9 Cold Weather Health Myths Debunked


KUSA — As the weather gets colder, 9NEWS Medical Expert Dr. Comilla Sasson is here to debunk nine myths about how to stay healthy ahead of this winter season.

1) The cold makes you sick.

People are indoors more during the winter months, so they are exposed to more bacteria and viruses, which can get them sick. Certain viruses like flu peak during the October to May months. The cold weather itself has nothing to do with getting you sick.

2) I am taking vitamin C, vitamin D, echinacea and zinc to fight off infections.

Vitamin C and zinc have both been shown to shorten your cold symptoms. There’s no good data showing echinacea really works. There is mixed data on vitamin D. Eating a good diet mixed with vegetables and fruits will get you what you need for vitamins and minerals. Check with your healthcare provider first before taking any over-the-counter supplements since they can interact with your medications.

3) I wash my hands all the time with hand sanitizer, so I should be fine.

Hand sanitizer will kill most viruses, but not all. You must make sure you use the right amount of hand sanitizer and let it dry completely. Some viruses, like norovirus, which causes vomiting, is not killed by hand sanitizer. Soap and water are best to get rid of all bacteria and viruses, but the hand sanitizer is better than nothing at all.

4) It’s cold out, I don’t need sunscreen.

The sun’s rays are just as strong in the winter months as they are in the other seasons. Snow and ice can reflect even more sunlight, up to twice as much. Grab the SPF 30 and put it on, regardless of the temperature. Don’t forget those sunglasses, too, to keep the eyes safe.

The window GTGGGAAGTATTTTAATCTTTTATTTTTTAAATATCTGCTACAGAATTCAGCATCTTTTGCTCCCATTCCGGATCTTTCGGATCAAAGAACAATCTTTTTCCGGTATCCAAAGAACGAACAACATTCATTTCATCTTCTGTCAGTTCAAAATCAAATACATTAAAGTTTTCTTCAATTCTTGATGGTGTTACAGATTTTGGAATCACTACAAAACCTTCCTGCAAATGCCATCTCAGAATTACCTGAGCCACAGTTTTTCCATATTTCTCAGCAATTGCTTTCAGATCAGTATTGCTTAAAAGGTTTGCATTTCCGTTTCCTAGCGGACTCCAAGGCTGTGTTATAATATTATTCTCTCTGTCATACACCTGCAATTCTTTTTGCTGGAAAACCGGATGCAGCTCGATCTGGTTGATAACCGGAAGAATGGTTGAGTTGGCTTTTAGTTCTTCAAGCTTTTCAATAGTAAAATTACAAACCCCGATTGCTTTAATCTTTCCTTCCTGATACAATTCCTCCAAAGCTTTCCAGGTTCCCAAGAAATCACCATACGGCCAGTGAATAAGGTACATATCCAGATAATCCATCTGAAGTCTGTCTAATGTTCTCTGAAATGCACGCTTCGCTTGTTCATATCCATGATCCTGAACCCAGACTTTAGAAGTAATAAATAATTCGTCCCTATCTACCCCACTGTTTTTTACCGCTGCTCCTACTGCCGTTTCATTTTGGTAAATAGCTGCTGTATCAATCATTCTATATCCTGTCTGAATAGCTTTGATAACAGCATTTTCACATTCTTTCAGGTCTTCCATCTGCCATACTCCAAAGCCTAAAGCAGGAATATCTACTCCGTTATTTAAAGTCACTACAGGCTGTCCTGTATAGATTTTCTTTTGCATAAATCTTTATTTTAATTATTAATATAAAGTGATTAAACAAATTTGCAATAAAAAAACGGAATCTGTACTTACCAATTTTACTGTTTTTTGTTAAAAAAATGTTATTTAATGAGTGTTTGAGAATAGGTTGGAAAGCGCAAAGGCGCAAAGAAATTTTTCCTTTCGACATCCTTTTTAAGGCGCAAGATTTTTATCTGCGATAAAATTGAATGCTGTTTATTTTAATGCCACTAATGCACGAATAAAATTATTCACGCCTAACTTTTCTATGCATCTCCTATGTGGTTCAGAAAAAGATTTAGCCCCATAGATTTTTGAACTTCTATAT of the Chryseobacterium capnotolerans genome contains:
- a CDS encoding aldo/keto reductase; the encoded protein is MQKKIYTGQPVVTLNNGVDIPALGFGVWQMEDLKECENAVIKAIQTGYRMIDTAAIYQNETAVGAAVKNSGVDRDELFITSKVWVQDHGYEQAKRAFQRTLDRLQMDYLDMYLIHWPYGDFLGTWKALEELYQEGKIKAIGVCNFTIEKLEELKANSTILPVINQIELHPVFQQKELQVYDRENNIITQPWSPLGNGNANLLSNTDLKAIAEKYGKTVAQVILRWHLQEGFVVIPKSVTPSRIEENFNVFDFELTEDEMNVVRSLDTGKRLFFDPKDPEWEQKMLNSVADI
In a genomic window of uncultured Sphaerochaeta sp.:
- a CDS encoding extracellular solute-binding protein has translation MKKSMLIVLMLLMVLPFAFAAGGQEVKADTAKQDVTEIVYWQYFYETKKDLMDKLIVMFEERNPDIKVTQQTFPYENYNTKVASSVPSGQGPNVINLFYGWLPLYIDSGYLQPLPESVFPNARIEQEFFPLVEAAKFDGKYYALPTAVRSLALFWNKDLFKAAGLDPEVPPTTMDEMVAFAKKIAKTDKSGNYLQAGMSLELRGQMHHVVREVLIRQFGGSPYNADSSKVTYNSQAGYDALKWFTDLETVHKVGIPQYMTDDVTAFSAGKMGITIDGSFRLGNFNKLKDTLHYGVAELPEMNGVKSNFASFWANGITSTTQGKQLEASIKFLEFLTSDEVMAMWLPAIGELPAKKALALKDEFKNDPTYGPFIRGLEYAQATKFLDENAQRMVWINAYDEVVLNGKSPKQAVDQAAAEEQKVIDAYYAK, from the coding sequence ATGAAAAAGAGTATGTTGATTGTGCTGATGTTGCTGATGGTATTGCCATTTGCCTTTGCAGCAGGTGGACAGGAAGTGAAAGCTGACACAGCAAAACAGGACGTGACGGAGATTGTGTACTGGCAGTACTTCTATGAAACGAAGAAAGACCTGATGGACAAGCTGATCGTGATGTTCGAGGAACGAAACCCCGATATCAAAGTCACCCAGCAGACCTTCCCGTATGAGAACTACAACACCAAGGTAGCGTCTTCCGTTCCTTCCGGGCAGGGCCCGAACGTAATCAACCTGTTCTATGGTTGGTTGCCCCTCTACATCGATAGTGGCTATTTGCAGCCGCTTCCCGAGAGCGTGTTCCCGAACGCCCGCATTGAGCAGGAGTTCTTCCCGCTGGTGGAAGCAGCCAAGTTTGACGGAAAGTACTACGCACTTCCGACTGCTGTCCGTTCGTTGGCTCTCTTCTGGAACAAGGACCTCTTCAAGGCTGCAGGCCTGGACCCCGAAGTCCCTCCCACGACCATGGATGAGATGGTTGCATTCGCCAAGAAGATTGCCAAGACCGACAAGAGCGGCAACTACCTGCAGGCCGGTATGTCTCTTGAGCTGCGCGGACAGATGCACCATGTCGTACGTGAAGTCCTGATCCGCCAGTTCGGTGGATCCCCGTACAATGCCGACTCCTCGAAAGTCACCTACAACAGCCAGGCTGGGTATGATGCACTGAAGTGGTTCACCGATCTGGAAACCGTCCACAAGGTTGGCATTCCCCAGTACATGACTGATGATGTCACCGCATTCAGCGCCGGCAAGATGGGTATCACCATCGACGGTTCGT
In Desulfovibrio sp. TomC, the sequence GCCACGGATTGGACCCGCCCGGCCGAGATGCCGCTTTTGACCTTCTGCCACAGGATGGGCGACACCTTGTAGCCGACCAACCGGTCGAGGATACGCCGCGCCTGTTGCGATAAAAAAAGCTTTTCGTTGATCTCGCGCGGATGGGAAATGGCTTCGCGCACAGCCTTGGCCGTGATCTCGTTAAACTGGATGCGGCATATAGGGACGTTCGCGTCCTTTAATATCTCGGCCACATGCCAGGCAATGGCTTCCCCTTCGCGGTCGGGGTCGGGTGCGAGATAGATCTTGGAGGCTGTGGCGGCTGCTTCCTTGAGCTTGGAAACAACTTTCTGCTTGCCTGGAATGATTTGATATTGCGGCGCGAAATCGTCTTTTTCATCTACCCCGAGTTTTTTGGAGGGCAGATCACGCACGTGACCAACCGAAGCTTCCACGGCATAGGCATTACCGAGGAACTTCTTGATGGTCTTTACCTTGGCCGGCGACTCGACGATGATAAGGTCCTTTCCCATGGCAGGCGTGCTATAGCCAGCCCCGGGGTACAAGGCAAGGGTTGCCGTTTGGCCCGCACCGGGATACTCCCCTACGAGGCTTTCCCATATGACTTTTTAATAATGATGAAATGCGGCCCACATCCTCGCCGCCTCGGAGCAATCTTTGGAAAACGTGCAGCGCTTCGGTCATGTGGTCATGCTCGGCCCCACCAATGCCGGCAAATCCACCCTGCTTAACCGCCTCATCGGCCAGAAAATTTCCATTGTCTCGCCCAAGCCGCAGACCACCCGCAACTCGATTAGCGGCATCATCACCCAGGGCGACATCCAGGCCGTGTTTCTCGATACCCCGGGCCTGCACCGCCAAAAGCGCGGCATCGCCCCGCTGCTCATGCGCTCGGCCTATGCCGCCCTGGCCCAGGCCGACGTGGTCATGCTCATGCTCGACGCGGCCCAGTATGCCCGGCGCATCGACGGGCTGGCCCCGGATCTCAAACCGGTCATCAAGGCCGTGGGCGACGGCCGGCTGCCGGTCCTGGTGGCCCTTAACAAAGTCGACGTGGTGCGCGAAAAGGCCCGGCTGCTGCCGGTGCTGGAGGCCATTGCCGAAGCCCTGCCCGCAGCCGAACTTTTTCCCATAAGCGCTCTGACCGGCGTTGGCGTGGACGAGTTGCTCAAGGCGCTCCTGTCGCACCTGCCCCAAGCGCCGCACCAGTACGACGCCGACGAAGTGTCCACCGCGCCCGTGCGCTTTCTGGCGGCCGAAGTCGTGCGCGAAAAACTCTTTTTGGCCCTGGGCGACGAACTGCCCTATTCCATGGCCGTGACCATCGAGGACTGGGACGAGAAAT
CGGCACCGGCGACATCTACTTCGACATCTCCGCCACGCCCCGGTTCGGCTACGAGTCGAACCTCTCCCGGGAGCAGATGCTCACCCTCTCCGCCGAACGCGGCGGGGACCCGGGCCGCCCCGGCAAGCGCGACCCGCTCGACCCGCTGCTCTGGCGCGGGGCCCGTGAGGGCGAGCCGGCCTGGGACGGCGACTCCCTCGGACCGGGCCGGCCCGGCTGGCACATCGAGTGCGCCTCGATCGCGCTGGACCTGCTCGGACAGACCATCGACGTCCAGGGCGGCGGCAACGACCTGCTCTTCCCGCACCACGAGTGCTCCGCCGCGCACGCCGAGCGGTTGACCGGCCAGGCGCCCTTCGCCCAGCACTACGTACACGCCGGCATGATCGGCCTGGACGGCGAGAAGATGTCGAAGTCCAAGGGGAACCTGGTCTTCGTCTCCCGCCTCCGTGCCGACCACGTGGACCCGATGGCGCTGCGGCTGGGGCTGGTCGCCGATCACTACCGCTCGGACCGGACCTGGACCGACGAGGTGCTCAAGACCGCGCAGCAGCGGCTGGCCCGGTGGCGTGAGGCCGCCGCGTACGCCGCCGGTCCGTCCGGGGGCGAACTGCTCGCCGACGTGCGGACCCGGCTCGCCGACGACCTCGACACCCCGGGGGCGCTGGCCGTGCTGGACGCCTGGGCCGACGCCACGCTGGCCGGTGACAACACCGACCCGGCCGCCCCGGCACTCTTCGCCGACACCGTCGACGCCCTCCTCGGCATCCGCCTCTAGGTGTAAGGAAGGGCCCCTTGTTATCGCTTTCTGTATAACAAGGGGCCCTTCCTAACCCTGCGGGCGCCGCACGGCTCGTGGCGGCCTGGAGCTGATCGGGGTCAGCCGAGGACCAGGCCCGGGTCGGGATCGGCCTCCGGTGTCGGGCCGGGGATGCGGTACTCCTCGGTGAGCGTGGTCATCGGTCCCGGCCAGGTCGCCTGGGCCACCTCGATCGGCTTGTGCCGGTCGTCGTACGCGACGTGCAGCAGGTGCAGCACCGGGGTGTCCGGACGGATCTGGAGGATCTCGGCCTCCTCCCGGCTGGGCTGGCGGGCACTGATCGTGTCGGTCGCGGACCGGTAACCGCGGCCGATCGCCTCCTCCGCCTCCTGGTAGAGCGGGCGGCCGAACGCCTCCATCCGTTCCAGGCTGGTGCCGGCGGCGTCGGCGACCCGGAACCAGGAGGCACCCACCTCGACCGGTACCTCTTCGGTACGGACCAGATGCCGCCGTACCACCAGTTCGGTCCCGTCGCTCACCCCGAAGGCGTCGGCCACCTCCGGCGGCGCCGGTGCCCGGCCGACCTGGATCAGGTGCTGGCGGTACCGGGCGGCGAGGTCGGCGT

5) I’ll just drink some alcohol to keep myself warm.

Although it may feel like drinking alcohol is making you warmer, it does not. In fact, when you drink, the blood vessels dilate or get bigger, and blood flows to your skin and away from your internal organs. So, it may feel like you are getting warmer, but you are not.

6) I wipe my desk down every morning, so I won’t get sick.

It’s not enough to wipe down that desk and keyboard every morning. Make sure your wipes have bleach in them to kill all the germs that are around. Some viruses can live up to two weeks on surfaces, so keep that in mind when you are cleaning. And don’t forget to wipe down those pens you share, and the phones as well.

7) I always get down in the dumps during the winter.

There are a lot more stressors during the winter, such as the holidays, family get-togethers and more. This may be contributing to how you are feeling. Seasonal affective disorder (SAD) can cause people to go into a deep depression in the winter primarily. Researchers aren’t exactly sure why people develop SAD, but think it may be related to sunlight exposure, melatonin and serotonin levels going down. If you are feeling depressed, you should see your healthcare provider.

8) My asthma is well-controlled, so I should be fine in the winter.

The cold, dry air can trigger your asthma because it irritates the small parts of the lungs which help us breathe and causes us to make more mucus. All those pesky viruses we get in the winter can also aggravate your asthma. Make sure you have your rescue inhaler available..

9) I had the flu and feel better. I can go back to work, I don’t have a fever anymore.

If you have the flu, you need to at least wait until you have not had a fever for 24 hours. Also make sure you are not coughing and spreading the virus to everyone around you. You can get Tamiflu, a medication to help shorten the length of symptoms, if you see a provider within 48 hours of symptoms starting. But, for the sake of the rest of your workplace and/or school, stay home for the extra day to make sure you don’t get anyone else sick.

Follow 9NEWS Medical Expert Dr. Comilla Sasson on Facebook and Twitter. Have a question for Dr. Comilla? Email her at c.sasson@9news.com

© 2018 KUSA-TV



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